Sunday, February 15, 2015

Thinking, Near Philadelphia

My friend's daughter posted an eloquent plea on Facebook this week. She was recounting the story of her father's accident one year ago, when an elderly woman drove into him in a parking lot. He sustained back damage, a broken rib or two, and a traumatic brain injury. Life for him and for his wife was changed irreversibly. Just like that. The post was imploring people to take car keys away from parents who are too old, too confused, too demented to drive safely.

She wrote of the strain her father's injuries have placed on her mother, and I have seen first-hand what she is talking about. She said that she has begun to investigate senior living communities for her parents.

The post led to a lengthy lunch-time conversation. Joe and I both observed Major Milestone Birthdays within the past month. We both drive. And, Rainman, actually we're very good drivers, and not just on Tuesdays. But someday one or both of us will need to relinquish our car keys. Our neighbor to the left did it on his own after a minor accident where no one was hurt, back when he was only about eighty-four. We admire him for that.

At what point might our son have to approach one of us and say, "You know, Mom [or Dad], I don't think Dad [or Mom] should be driving any more"? When will come the day where our daughter won't post about it on Facebook (because she doesn't have time to post much at all on FB), but will be looking into possible alternate living arrangements for us? What will that be like? Will she know what our preferences might be?

We spoke for a long time about community, continuity, change. Knowing that as good and wonderful as our lives are now, this is not forever. It wasn't an easy or comfortable conversation, nor were any great conclusions reached. We are both aware that it was the first of likely many such conversations, and as strange and perhaps difficult as it was, we are glad that it happened. We'll need to think about initiating these kinds of conversations with our children at some point.

Every single time I work a hospital chaplaincy shift, I am with at least one older couple whose lives have changed irreversibly. Just like that. Not gradually, but all at once. We look at our dear neighbors to the left -- he now well into his nineties and she our age but with failing health -- and wonder how long the status quo will be the status quo. Their son lives in another state, and some months ago they gave me his telephone number. After lunch today I sent my daughter's telephone number to my dear neighbor to the right, hoping she won't need it for a long time or perhaps ever, but it just seemed the sensible thing to do.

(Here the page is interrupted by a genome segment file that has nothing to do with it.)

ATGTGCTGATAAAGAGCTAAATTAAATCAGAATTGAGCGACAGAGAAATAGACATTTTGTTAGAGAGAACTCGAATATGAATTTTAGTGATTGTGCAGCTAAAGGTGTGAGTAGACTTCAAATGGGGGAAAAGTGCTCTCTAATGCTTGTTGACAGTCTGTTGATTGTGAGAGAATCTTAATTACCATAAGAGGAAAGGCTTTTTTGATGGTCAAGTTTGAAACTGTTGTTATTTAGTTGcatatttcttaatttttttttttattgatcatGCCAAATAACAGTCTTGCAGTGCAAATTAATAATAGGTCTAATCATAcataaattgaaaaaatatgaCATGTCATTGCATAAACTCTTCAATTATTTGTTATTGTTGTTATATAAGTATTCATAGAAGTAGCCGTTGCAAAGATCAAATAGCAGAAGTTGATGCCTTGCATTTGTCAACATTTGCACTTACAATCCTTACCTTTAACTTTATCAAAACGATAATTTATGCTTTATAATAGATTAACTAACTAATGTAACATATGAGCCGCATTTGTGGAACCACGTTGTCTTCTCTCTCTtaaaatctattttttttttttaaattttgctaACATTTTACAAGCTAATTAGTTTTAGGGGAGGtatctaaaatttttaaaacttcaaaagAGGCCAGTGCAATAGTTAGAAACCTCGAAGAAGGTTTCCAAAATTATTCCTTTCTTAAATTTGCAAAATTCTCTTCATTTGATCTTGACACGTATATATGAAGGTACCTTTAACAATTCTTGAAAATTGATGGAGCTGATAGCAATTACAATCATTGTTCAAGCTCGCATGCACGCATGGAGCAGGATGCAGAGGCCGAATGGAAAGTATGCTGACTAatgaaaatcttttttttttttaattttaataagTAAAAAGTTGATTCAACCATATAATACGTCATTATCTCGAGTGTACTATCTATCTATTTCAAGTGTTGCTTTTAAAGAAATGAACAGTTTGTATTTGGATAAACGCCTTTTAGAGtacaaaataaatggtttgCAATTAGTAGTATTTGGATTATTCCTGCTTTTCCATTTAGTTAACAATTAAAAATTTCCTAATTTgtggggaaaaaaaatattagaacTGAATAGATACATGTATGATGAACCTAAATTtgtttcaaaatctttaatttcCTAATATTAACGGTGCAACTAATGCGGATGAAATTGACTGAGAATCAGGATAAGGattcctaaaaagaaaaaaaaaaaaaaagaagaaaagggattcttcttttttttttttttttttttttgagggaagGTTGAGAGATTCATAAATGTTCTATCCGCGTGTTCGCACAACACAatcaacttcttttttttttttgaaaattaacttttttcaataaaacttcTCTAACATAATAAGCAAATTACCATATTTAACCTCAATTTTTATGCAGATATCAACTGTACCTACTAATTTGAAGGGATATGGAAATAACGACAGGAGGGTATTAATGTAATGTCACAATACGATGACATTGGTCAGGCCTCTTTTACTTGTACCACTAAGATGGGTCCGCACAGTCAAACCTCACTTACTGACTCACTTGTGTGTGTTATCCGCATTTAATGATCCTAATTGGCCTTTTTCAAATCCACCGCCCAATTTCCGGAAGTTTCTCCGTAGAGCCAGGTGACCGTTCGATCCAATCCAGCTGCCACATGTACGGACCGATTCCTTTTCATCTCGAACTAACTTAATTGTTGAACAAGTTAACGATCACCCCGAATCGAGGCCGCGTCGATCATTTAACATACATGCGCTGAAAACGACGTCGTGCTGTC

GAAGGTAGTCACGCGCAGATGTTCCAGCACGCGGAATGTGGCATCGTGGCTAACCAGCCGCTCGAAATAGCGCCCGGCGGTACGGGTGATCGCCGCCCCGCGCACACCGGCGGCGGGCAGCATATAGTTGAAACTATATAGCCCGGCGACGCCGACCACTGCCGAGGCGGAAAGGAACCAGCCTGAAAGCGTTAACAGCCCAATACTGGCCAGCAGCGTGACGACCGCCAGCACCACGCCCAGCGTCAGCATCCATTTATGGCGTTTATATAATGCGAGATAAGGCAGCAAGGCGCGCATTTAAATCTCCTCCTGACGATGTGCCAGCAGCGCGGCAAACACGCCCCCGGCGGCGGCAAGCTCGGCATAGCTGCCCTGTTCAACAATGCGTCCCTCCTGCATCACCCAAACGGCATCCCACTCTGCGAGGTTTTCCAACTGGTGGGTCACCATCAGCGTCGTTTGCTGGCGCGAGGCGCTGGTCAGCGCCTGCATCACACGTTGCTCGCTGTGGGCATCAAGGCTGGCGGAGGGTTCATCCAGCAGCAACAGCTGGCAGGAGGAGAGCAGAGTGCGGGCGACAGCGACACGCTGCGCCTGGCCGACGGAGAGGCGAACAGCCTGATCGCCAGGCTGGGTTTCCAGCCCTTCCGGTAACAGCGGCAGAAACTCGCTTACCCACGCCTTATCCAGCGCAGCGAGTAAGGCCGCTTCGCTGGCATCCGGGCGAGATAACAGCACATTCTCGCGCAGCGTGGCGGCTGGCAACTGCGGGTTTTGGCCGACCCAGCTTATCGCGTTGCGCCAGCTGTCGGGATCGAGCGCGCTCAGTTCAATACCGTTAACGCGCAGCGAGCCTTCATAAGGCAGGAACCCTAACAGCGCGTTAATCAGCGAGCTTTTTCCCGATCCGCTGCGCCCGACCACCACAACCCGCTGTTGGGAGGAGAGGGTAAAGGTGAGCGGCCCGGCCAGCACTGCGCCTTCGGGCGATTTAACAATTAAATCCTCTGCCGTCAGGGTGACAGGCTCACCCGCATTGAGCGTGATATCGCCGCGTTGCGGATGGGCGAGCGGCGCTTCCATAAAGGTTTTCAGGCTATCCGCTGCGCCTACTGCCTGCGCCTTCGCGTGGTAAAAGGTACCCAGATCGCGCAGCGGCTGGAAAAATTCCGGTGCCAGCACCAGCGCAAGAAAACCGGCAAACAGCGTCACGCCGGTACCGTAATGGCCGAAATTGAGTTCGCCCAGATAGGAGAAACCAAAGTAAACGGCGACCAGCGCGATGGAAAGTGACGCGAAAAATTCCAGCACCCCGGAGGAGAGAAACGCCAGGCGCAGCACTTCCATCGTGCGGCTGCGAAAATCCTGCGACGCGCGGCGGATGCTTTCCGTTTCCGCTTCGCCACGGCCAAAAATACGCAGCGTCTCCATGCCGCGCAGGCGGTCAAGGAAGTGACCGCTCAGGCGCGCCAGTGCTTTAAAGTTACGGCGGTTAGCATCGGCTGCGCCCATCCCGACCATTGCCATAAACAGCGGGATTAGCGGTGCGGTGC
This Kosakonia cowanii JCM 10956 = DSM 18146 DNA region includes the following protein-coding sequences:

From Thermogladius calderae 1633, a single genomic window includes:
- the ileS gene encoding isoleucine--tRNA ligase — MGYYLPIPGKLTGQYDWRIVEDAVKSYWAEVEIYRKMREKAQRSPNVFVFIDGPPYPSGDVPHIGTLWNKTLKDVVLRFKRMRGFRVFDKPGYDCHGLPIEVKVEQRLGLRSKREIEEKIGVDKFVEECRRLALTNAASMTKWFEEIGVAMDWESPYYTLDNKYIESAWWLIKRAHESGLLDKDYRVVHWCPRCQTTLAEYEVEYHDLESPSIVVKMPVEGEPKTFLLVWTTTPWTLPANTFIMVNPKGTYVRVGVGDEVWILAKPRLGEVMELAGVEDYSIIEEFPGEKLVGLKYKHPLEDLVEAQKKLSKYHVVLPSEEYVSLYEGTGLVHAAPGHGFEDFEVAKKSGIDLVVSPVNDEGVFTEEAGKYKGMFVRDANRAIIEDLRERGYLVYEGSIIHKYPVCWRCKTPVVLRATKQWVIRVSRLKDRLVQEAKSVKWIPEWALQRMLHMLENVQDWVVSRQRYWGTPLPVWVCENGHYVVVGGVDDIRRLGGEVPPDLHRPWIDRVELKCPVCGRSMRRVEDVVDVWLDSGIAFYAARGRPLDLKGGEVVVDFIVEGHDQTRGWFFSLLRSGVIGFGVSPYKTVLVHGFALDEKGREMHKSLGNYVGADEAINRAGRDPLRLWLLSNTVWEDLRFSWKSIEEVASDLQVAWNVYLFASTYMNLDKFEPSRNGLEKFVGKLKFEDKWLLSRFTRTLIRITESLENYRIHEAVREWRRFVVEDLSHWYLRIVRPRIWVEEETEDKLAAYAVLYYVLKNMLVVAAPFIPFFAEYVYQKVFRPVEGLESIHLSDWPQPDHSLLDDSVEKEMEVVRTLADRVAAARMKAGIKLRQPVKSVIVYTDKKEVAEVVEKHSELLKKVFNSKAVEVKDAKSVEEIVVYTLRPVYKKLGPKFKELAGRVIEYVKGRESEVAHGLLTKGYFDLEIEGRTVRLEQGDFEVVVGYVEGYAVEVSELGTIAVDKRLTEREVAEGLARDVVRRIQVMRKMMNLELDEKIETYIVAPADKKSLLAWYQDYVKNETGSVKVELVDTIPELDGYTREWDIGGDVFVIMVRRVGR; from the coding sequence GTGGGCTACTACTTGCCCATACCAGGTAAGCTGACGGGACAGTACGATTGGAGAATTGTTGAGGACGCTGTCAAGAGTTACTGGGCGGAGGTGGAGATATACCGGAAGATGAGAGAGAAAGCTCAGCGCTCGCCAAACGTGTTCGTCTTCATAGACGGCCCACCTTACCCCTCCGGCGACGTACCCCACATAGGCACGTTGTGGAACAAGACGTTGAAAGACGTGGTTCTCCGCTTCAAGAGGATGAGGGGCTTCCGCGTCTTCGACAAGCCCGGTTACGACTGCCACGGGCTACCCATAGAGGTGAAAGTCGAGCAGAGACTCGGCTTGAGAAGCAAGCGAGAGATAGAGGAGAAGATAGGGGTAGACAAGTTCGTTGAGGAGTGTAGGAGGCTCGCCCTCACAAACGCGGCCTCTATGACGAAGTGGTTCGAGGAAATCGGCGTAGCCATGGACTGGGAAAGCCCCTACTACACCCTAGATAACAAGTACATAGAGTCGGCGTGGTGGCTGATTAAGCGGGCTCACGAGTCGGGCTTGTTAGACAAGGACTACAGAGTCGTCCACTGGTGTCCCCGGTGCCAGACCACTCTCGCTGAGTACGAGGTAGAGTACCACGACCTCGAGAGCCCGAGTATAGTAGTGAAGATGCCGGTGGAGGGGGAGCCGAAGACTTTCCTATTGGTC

Just what I'm thinking about on a frigid, sunny day Near Philadelphia.




6 comments:

anne bebbington said...

Thought provoking Nancy and not just driving and living accommodation - we should make sure our financial affairs are in order too - not sure what you have in the US but here in the UK it is possible to set up what's called 'a lasting power of attorney' to nominate someone to look after your affairs once you're incapacitated

Barbara Anne said...
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Quiltdivajulie said...

The conversations you describe with the younger ones are absolutely necessary - and all too often avoided. Working at the law firm, we saw SO many matters that should never have needed an attorney's involvement IF ONLY the parents had written out their wishes, signed a will, created a trust, or even TALKED with their children. KUDOS to you and Joe!

LizA. said...

Sigh, we will be facing this with my father soon.. but getting him to acknowledge that he can no longer drive or live alone is not a battle I look forward to having and I know it will be a battle. My siblings just stick their head in the sand and say "but he's happy in his house...." at least he has a caregiver that comes in several times a week.......

Laura Chaney said...

I think as hard as these conversations are, they're so important. I try to check in with my parents (both in mid-sixties) every time I'm home to make sure we're communicating now about important decisions that they might need to make in the coming years. It used to make me upset to think and talk about a time in the future where they won't be there for me, but as I've gotten older I've found peace in knowing that I understand their wishes and that we're talking about everything now. (Obviously not just driving, but assisted living and wishes for after death, too).

Mrs. Goodneedle said...

You are one wise woman; thank you for your insight on this matter. This subject hits close to home right now and, because of this, we will have conversations with our own children, it's never too soon to start.